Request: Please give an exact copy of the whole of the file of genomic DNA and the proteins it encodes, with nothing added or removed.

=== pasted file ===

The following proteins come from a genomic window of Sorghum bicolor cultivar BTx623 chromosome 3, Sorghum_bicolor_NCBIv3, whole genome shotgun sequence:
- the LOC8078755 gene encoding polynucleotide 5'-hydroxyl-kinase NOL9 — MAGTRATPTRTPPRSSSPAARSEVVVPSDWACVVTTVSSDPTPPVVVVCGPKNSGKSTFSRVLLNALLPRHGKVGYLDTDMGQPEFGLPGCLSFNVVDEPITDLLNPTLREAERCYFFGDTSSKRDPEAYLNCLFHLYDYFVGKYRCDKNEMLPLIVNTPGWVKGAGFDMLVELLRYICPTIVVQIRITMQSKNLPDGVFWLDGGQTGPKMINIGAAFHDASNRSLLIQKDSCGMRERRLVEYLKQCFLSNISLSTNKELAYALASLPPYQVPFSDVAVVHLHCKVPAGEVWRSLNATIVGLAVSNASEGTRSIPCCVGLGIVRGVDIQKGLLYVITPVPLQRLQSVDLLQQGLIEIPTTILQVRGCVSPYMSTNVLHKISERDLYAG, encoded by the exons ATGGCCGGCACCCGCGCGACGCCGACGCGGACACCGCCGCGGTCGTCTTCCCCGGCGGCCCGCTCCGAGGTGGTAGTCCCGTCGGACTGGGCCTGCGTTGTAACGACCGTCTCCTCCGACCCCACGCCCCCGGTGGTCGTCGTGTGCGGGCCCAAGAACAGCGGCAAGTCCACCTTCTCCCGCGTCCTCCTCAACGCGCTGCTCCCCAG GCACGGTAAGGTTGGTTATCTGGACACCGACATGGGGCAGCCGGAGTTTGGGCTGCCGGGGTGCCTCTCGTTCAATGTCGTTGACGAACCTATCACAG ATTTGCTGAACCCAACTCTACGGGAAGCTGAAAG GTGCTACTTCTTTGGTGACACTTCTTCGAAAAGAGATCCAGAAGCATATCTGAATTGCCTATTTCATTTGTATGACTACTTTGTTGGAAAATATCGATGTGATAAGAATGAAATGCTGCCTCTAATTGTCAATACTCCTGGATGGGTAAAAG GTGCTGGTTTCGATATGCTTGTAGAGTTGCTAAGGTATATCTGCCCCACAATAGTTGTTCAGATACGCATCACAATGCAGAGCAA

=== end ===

The following proteins come from a genomic window of Sorghum bicolor cultivar BTx623 chromosome 3, Sorghum_bicolor_NCBIv3, whole genome shotgun sequence:
- the LOC8078755 gene encoding polynucleotide 5'-hydroxyl-kinase NOL9 — MAGTRATPTRTPPRSSSPAARSEVVVPSDWACVVTTVSSDPTPPVVVVCGPKNSGKSTFSRVLLNALLPRHGKVGYLDTDMGQPEFGLPGCLSFNVVDEPITDLLNPTLREAERCYFFGDTSSKRDPEAYLNCLFHLYDYFVGKYRCDKNEMLPLIVNTPGWVKGAGFDMLVELLRYICPTIVVQIRITMQSKNLPDGVFWLDGGQTGPKMINIGAAFHDASNRSLLIQKDSCGMRERRLVEYLKQCFLSNISLSTNKELAYALASLPPYQVPFSDVAVVHLHCKVPAGEVWRSLNATIVGLAVSNASEGTRSIPCCVGLGIVRGVDIQKGLLYVITPVPLQRLQSVDLLQQGLIEIPTTILQVRGCVSPYMSTNVLHKISERDLYAG, encoded by the exons ATGGCCGGCACCCGCGCGACGCCGACGCGGACACCGCCGCGGTCGTCTTCCCCGGCGGCCCGCTCCGAGGTGGTAGTCCCGTCGGACTGGGCCTGCGTTGTAACGACCGTCTCCTCCGACCCCACGCCCCCGGTGGTCGTCGTGTGCGGGCCCAAGAACAGCGGCAAGTCCACCTTCTCCCGCGTCCTCCTCAACGCGCTGCTCCCCAG GCACGGTAAGGTTGGTTATCTGGACACCGACATGGGGCAGCCGGAGTTTGGGCTGCCGGGGTGCCTCTCGTTCAATGTCGTTGACGAACCTATCACAG ATTTGCTGAACCCAACTCTACGGGAAGCTGAAAG GTGCTACTTCTTTGGTGACACTTCTTCGAAAAGAGATCCAGAAGCATATCTGAATTGCCTATTTCATTTGTATGACTACTTTGTTGGAAAATATCGATGTGATAAGAATGAAATGCTGCCTCTAATTGTCAATACTCCTGGATGGGTAAAAG GTGCTGGTTTCGATATGCTTGTAGAGTTGCTAAGGTATATCTGCCCCACAATAGTTGTTCAGATACGCATCACAATGCAGAGCAA